Neuroendocrine Cancer of the Stomach
Here, you’ll find resources tailored to those affected by stomach neuroendocrine cancer. We offer comprehensive information on causes, symptoms, diagnosis, and treatment options. Dive into inspiring patient stories, stay updated on research developments, and access expert insights. Our community is here to support you, providing both emotional guidance and practical advice.
Explore treatment approaches, connect with others who understand your journey, and discover ways to lead a fulfilling life during and after treatment. You’re not alone in this – together, we’re here to educate and support.
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Neuroendocrine Neoplasm (NENs) serves as an umbrella term encompassing a cluster of cancers originating in neuroendocrine cells. These cancers might also be denoted as NETs, NECs, or Carcinoids. NENs manifest when neuroendocrine cells deviate from their normal function, undergoing abnormal growth or behaviour.
Two principal types of NEN exist:
1. NETs (neuroendocrine tumours): Characterised as ‘well-differentiated‘, these tumours usually exhibit a gradual to moderate growth pattern.
2. NECs (neuroendocrine carcinomas): Identified as ‘poorly differentiated‘, these tumours tend to grow rapidly.
To simplify matters, we employ the term NENs throughout this page.
Stomach NENs are rare, comprising less than 2% of all stomach cancers. Among these cases, there are three primary types, with the possibility of a fourth:
1. Type 1: This is the most common type (70-80%), typically presenting as small lesions, often less than 10mm in size and may occur in multiples. They tend to be non-aggressive, well-differentiated, and rarely metastasise. Type 1 NENs may be associated with Atrophic and/or Auto-immune Gastritis and/or H.Pylori infection.
2. Type II: Accounting for approximately 7-10% of cases, Type II NENs share similarities with Type I, including their small size and potential multiplicity. They are usually slow-growing, well-differentiated, but have a slightly higher likelihood of metastasis. Type II NENs may be associated with Zollinger-Ellison Syndrome (ZES) and/or MEN1.
3. Type III: Representing roughly 20% of cases, Type III NENs typically manifest as solitary, larger lesions (often 2 or more centimetres in size). They can exhibit well- or poorly differentiated cells and tend to grow more rapidly than Type I or II, making them more likely to metastasise.
Note: Some experts suggest formally subdividing Type III based on cancer cell differentiation, distinguishing between well and poorly differentiated forms.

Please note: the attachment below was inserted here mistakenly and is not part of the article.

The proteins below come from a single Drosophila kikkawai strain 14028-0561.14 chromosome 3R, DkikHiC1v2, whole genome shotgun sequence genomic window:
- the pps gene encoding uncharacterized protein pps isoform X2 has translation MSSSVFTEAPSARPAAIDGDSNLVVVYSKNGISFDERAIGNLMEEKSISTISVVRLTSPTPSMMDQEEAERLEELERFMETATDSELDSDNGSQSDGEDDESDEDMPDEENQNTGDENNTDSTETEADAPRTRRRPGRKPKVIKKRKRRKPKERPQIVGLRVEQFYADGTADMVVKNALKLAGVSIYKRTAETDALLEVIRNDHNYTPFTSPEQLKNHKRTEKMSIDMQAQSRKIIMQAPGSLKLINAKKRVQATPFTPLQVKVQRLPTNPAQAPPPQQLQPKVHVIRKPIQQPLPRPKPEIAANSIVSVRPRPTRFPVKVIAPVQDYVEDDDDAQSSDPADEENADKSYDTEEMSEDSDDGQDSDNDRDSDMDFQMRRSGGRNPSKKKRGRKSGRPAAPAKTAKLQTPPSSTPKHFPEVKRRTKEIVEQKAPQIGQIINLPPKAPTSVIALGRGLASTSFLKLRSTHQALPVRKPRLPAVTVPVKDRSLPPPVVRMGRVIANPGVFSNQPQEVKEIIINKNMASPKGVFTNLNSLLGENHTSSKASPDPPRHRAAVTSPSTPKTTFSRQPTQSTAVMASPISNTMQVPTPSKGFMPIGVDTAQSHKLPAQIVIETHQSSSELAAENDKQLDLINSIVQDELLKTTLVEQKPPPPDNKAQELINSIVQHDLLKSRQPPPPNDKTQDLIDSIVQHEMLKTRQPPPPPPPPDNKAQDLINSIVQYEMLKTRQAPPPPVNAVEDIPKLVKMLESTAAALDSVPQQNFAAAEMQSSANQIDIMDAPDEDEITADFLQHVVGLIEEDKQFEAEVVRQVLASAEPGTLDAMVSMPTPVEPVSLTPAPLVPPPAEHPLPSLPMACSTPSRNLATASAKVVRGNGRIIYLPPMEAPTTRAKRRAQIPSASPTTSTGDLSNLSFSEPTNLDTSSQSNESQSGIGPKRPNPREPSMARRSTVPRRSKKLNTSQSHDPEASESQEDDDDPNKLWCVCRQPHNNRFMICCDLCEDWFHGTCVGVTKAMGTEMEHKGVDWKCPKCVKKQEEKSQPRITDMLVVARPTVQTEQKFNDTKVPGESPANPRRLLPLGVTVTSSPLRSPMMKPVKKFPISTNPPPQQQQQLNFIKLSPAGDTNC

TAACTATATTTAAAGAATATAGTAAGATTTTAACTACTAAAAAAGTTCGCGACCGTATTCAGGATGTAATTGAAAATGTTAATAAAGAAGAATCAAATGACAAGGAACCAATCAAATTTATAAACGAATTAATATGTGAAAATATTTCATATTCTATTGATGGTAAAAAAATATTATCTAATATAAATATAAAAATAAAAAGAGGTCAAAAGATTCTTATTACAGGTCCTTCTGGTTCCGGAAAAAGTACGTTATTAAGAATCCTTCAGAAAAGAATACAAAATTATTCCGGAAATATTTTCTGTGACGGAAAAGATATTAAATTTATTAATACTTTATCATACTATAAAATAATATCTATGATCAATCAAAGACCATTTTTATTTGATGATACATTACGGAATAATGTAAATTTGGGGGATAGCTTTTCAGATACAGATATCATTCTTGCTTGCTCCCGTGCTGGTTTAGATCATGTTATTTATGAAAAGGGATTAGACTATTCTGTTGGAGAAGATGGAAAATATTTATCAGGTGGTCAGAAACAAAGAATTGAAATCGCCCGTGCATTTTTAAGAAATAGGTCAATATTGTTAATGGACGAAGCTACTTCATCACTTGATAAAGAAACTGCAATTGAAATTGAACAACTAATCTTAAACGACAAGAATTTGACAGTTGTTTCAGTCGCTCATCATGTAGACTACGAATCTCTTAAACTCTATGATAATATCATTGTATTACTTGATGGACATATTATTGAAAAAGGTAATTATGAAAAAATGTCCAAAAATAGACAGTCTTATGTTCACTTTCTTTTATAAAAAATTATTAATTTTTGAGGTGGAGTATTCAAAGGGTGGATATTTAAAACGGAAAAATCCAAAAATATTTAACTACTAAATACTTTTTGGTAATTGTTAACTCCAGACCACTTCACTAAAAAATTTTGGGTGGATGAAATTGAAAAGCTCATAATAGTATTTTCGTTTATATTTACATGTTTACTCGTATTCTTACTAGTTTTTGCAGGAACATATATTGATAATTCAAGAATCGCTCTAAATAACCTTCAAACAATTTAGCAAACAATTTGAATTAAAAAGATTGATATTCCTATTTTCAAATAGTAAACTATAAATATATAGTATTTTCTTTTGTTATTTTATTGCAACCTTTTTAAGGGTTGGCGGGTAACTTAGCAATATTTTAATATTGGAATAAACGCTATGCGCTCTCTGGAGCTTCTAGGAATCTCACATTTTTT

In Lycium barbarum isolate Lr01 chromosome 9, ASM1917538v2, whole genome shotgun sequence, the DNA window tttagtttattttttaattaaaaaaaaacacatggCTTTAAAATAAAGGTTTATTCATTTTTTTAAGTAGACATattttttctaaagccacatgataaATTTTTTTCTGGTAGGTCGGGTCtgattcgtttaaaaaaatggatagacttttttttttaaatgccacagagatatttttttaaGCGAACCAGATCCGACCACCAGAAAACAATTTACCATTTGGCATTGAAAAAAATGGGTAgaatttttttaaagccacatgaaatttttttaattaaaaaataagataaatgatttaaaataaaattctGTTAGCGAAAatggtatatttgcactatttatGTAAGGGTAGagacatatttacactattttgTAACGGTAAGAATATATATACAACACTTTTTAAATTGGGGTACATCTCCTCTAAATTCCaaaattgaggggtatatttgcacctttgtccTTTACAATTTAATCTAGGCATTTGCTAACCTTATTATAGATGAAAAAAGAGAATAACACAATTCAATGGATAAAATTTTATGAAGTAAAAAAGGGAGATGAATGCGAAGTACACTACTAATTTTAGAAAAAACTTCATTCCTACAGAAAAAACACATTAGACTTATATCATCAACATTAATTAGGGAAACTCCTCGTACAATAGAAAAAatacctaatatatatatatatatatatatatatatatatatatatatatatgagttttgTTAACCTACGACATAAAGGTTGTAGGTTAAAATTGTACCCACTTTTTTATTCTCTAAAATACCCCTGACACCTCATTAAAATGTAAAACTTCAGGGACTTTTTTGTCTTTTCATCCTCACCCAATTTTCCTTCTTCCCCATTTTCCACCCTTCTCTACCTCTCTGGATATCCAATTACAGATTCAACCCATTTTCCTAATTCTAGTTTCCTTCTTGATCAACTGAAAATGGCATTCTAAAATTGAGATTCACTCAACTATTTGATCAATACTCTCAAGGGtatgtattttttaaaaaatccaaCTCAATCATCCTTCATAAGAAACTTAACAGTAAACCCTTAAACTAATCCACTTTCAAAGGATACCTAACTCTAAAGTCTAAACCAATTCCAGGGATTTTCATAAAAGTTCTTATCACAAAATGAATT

Stomach Neuroendocrine Cancer
Click “Play” to view Prof. Martyn Caplin, Consultant in gastroenterology and hepatobiliary medicine at the Royal Free Hospital in London provides information on Stomach Neuroendocrine Cancer.
Symptoms can vary, depending on the grade, stage, and underlying causes:
- Stomach discomfort/pain
- Reflux: regurgitation, heartburn, dyspepsia
- The feeling of fullness in the upper abdomen after eating (early satiety)
- Reduced appetite
- Unintentional weight loss
- Anaemia (low iron and/or B12)
- Stomach and/or duodenal irritation leading to nausea and/or vomiting (vomit may or may not contain blood)
- Darkening of faeces (black or very dark stools).
Type I Stomach NETs: Typically not associated with neuroendocrine cancer-associated syndromes.
Type II Stomach NETs: May be associated with Zollinger-Ellison syndrome (ZES) and/or MEN1 symptoms.
Type III Stomach NETs: Carcinoid Syndrome may develop if the disease spreads to the liver (metastasises), although this occurrence is rare.
Other Symptoms: Rare symptoms, including Paraneoplastic syndrome and oncological emergencies, such as raised calcium levels (Hypercalcaemia), may occur.
For further details about MEN1, you can find valuable information at www.amend.org.uk
Types of Tests
Tests that may be used to diagnose and monitor Neuroendocrine Cancer of the Stomach
Type I: This type is often associated with low vitamin B12 levels, the presence of anti-parietal cell antibodies, and anti-intrinsic factor antibodies. Gastric pH may be high (>4).
Type II: This type is linked to Zollinger-Ellison syndrome and Gastrinomas, often occurring as part of MEN1. While vitamin B12 levels may be normal, iron deficiency is common. Anti-parietal cell antibodies may test negative, but gastrin levels (when off PPIs) are typically high, although gastric pH may be low (<2).